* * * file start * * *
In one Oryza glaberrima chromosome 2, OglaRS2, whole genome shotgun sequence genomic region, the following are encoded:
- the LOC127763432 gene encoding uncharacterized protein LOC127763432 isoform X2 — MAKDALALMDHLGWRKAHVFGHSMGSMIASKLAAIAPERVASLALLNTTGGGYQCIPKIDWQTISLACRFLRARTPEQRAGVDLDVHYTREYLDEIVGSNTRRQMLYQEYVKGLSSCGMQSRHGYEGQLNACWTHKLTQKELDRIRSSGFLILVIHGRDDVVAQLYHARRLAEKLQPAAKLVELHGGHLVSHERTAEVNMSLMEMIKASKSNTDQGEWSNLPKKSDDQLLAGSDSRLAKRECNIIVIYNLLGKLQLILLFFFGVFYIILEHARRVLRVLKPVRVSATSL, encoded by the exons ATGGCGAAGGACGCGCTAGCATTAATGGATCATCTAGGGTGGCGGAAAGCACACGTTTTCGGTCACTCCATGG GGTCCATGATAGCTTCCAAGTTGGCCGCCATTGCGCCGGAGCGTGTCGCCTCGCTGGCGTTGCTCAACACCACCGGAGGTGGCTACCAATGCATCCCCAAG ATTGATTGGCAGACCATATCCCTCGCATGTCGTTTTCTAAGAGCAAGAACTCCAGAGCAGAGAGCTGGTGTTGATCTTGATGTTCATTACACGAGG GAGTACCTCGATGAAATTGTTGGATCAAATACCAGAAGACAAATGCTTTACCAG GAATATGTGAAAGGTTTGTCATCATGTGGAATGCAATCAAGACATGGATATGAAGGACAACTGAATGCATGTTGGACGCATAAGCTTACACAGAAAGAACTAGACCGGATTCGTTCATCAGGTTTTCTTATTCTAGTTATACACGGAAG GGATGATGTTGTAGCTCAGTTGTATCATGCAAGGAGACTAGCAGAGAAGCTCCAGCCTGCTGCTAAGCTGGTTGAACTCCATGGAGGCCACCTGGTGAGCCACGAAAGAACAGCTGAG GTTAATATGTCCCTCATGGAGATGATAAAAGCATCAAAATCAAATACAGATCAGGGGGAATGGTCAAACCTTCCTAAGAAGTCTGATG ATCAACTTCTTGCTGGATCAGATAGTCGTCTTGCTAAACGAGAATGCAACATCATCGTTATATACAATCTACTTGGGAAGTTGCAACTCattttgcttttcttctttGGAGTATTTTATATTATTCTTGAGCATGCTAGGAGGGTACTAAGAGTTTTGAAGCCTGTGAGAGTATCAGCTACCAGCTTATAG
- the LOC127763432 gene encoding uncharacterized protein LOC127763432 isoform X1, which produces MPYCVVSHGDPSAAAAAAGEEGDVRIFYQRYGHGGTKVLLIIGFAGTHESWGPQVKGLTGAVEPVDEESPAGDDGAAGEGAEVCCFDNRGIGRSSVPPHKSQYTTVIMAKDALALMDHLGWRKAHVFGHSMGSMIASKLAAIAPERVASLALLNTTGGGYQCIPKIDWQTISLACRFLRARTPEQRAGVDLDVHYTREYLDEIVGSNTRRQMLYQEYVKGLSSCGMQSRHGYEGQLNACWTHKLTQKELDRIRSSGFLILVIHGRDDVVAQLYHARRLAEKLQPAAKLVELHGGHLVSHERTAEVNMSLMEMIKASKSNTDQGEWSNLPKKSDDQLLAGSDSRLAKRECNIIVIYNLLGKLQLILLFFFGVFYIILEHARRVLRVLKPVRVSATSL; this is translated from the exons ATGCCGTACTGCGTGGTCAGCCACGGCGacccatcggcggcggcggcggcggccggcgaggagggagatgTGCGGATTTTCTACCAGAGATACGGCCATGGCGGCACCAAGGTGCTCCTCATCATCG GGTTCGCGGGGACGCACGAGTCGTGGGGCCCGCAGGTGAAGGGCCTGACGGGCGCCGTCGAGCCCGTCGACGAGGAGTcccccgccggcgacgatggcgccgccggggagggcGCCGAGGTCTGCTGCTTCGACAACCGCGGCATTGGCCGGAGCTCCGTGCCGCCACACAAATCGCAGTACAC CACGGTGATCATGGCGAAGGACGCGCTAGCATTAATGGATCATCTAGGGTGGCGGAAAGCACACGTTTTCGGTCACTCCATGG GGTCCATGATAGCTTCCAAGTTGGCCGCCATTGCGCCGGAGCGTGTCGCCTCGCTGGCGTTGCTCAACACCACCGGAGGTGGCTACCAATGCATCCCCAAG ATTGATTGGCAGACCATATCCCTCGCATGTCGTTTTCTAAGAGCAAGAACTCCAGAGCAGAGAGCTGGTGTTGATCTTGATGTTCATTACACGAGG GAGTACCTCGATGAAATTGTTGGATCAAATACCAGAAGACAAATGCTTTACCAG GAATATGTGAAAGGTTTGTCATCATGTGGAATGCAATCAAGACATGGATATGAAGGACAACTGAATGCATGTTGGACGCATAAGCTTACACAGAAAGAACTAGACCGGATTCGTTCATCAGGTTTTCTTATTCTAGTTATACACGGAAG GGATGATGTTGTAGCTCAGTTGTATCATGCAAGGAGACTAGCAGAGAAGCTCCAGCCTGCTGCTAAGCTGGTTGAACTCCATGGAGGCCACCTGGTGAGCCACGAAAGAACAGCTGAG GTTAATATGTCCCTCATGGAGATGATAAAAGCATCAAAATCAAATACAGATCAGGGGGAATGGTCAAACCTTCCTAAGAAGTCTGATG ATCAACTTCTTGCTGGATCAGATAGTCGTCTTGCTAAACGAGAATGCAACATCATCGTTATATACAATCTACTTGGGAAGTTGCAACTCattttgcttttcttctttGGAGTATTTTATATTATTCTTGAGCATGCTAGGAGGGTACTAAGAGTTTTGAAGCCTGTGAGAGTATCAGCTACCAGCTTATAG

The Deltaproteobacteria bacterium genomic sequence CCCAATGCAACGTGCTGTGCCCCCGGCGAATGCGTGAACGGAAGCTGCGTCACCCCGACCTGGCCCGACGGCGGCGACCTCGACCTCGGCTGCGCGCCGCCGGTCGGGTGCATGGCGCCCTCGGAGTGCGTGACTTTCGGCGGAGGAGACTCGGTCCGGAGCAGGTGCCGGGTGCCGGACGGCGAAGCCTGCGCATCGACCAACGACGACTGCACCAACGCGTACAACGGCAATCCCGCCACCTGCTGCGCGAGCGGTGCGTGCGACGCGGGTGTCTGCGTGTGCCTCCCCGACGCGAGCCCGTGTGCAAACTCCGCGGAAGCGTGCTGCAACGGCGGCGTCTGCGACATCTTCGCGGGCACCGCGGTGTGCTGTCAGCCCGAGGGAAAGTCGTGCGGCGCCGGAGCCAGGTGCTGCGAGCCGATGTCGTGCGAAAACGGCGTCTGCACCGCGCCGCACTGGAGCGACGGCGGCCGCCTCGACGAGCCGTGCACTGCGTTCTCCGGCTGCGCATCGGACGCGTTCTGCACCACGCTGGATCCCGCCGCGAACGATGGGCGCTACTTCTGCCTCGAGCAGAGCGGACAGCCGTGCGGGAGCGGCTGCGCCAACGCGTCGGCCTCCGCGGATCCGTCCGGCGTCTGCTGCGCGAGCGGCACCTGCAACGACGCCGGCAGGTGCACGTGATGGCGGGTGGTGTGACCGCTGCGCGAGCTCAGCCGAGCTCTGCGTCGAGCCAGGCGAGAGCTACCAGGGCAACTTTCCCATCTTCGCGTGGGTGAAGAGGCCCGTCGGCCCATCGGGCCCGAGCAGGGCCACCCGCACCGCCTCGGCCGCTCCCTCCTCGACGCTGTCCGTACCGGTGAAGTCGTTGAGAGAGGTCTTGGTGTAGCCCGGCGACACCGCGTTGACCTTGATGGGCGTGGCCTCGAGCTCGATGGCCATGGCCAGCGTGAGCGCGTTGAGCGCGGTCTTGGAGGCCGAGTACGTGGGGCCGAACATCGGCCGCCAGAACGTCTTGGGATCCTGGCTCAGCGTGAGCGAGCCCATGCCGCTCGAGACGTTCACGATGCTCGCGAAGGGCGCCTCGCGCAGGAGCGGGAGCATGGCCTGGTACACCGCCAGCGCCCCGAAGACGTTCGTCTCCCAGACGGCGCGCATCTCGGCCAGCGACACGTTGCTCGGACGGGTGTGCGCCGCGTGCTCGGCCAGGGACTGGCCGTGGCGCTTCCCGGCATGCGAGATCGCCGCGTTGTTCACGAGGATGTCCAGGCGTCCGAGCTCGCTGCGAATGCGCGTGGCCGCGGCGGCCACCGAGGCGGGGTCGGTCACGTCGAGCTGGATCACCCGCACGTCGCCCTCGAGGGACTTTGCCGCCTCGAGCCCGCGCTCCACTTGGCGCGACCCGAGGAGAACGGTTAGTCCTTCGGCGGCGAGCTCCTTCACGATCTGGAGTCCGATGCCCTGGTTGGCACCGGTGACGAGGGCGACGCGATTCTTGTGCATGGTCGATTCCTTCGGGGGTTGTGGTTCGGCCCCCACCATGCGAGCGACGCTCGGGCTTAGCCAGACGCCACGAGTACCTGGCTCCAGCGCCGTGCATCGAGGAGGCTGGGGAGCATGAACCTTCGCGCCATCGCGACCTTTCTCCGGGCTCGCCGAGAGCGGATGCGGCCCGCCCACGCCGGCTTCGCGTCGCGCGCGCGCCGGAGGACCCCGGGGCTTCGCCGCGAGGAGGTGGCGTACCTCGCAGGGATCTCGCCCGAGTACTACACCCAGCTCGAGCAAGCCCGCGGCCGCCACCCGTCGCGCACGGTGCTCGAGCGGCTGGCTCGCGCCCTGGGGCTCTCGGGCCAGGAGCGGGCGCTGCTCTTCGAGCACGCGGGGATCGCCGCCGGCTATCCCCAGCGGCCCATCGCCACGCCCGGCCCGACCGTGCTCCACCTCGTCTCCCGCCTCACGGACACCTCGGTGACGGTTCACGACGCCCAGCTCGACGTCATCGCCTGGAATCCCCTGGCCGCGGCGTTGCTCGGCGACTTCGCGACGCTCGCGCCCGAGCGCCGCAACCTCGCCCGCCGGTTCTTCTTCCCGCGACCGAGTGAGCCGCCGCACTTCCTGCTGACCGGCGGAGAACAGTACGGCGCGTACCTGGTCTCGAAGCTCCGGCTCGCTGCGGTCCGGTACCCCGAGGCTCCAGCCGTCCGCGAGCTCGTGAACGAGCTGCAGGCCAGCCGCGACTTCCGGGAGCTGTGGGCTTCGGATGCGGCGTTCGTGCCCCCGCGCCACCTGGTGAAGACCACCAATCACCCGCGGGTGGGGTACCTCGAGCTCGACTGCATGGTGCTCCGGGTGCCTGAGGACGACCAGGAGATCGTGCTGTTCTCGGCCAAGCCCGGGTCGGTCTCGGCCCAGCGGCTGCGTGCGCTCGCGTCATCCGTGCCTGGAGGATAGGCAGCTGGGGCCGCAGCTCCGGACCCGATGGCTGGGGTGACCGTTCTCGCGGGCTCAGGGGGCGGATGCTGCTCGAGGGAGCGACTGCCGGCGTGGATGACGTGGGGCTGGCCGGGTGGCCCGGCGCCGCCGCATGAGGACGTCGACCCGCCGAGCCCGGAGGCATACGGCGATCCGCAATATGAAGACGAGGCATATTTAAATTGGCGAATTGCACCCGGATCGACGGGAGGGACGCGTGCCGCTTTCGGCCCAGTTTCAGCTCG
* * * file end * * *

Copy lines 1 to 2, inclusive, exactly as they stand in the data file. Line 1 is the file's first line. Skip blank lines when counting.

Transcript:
In one Oryza glaberrima chromosome 2, OglaRS2, whole genome shotgun sequence genomic region, the following are encoded:
- the LOC127763432 gene encoding uncharacterized protein LOC127763432 isoform X2 — MAKDALALMDHLGWRKAHVFGHSMGSMIASKLAAIAPERVASLALLNTTGGGYQCIPKIDWQTISLACRFLRARTPEQRAGVDLDVHYTREYLDEIVGSNTRRQMLYQEYVKGLSSCGMQSRHGYEGQLNACWTHKLTQKELDRIRSSGFLILVIHGRDDVVAQLYHARRLAEKLQPAAKLVELHGGHLVSHERTAEVNMSLMEMIKASKSNTDQGEWSNLPKKSDDQLLAGSDSRLAKRECNIIVIYNLLGKLQLILLFFFGVFYIILEHARRVLRVLKPVRVSATSL, encoded by the exons ATGGCGAAGGACGCGCTAGCATTAATGGATCATCTAGGGTGGCGGAAAGCACACGTTTTCGGTCACTCCATGG GGTCCATGATAGCTTCCAAGTTGGCCGCCATTGCGCCGGAGCGTGTCGCCTCGCTGGCGTTGCTCAACACCACCGGAGGTGGCTACCAATGCATCCCCAAG ATTGATTGGCAGACCATATCCCTCGCATGTCGTTTTCTAAGAGCAAGAACTCCAGAGCAGAGAGCTGGTGTTGATCTTGATGTTCATTACACGAGG GAGTACCTCGATGAAATTGTTGGATCAAATACCAGAAGACAAATGCTTTACCAG GAATATGTGAAAGGTTTGTCATCATGTGGAATGCAATCAAGACATGGATATGAAGGACAACTGAATGCATGTTGGACGCATAAGCTTACACAGAAAGAACTAGACCGGATTCGTTCATCAGGTTTTCTTATTCTAGTTATACACGGAAG GGATGATGTTGTAGCTCAGTTGTATCATGCAAGGAGACTAGCAGAGAAGCTCCAGCCTGCTGCTAAGCTGGTTGAACTCCATGGAGGCCACCTGGTGAGCCACGAAAGAACAGCTGAG GTTAATATGTCCCTCATGGAGATGATAAAAGCATCAAAATCAAATACAGATCAGGGGGAATGGTCAAACCTTCCTAAGAAGTCTGATG ATCAACTTCTTGCTGGATCAGATAGTCGTCTTGCTAAACGAGAATGCAACATCATCGTTATATACAATCTACTTGGGAAGTTGCAACTCattttgcttttcttctttGGAGTATTTTATATTATTCTTGAGCATGCTAGGAGGGTACTAAGAGTTTTGAAGCCTGTGAGAGTATCAGCTACCAGCTTATAG